Well, the walk is over, the blisters have hardened, and I’ve fully readjusted to the home comforts. Officially 1,047 miles covered by foot over 75 days, averaging 14 miles daily, and all whilst carrying a monstrous pack that must have weighed close to 15kg at times. But those aren’t the impressive statistics. Thanks to the incredible number of donations from friends, family, and strangers alike, we’ve been able to raise an amazing £1,994 for Bloodwise so far. This is money that will go towards helping the charity’s vital work to fund world-class research; provide practical and emotional support to patients and their loved ones; and raise awareness of blood cancer in the UK. For my part I couldn’t be gladder, or more humbled, that my own journey will in some way reach out and tangibly help others going through the most difficult of times. So thanks, guys. I should probably add that the JustGiving page is still floating around here, so if you feel like you want to donate, you still can.
Right now I’m working on writing up something from the notes I made whilst on the trail, still a little bit unsure just what it’s going to turn out to be; something good, hopefully? I’m grappling with it at least, but as you can tell from my previous posts there’s a lot of baggage attached to it. For now I’ll just say that it was an utterly incredible and ridiculous experience, and I can’t wait to go into the full details. What I will talk about here, though, is the specific moment when the thought, “Hey, I should walk around the whole of Wales,” popped into my head, and actually seemed like a good idea.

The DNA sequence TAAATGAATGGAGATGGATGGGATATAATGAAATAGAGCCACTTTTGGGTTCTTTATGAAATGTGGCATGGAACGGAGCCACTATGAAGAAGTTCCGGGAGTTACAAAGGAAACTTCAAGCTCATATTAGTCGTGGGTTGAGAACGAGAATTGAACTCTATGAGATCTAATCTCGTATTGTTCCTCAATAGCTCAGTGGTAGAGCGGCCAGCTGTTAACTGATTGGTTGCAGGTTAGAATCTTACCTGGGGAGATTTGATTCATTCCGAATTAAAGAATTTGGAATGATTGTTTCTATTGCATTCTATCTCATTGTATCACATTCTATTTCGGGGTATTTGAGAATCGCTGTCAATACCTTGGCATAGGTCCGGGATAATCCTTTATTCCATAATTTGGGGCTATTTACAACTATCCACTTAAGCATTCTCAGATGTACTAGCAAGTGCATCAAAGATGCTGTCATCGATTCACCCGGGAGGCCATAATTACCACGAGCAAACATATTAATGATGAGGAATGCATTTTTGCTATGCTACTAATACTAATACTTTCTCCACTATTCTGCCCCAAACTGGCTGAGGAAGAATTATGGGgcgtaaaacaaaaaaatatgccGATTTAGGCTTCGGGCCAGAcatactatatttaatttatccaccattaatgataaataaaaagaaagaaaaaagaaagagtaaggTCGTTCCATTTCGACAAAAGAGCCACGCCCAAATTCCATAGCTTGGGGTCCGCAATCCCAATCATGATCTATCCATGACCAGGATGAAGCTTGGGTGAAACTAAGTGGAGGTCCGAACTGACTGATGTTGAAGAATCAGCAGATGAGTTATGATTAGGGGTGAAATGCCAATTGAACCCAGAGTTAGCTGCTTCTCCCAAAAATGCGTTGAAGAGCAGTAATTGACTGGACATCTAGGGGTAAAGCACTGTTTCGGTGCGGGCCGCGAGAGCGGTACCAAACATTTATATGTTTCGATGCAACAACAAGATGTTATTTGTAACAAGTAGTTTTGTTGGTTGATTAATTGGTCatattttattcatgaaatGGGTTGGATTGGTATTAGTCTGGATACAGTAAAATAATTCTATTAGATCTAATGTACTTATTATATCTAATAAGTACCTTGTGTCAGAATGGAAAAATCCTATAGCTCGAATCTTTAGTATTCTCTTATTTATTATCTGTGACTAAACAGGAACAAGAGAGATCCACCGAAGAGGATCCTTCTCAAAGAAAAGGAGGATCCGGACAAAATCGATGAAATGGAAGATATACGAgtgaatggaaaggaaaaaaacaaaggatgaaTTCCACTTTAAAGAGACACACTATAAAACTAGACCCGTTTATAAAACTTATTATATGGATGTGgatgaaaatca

It must have been November 2014. I was still at Durham University, having returned after deferring my studies on account of dad’s death. It was a very odd time of my life, superficially at least nothing had really changed. I was still there, working towards the goals that I set myself from a young age. I just had to keep the past behind me, and keep up with everybody else. It was a simple enough request, but now the stakes felt so much higher: my degree, by extension my career, and by extension once more my entire future rested on this critical time. I know that it was an unhealthy amount of pressure I was piling upon myself, but that was just how I felt at the time.
The issue was that, for me at least, everything had changed. I felt as though I had been railroaded onto a path I was no longer prepared to take, and I was miserably angry at how the terms and conditions of my life had been surreptitiously rewritten against my favour. For the past few years things had just happened ‘to’ me, I was feeling beat down, and going through an absolute upheaval in my considerations. By all means, finishing my degree was absolutely the logical thing to do, but in my warped mind, the well-meaning recommendations of those around me felt mortally constricting. I was exhausted.
For a long time this was all being expertly suppressed beneath a veneer of quiet carelessness. I was slipping by undetected, and that suited me just fine. Maybe I’d be able to get by, even enjoy the experience once more, eventually. But then I had this one day: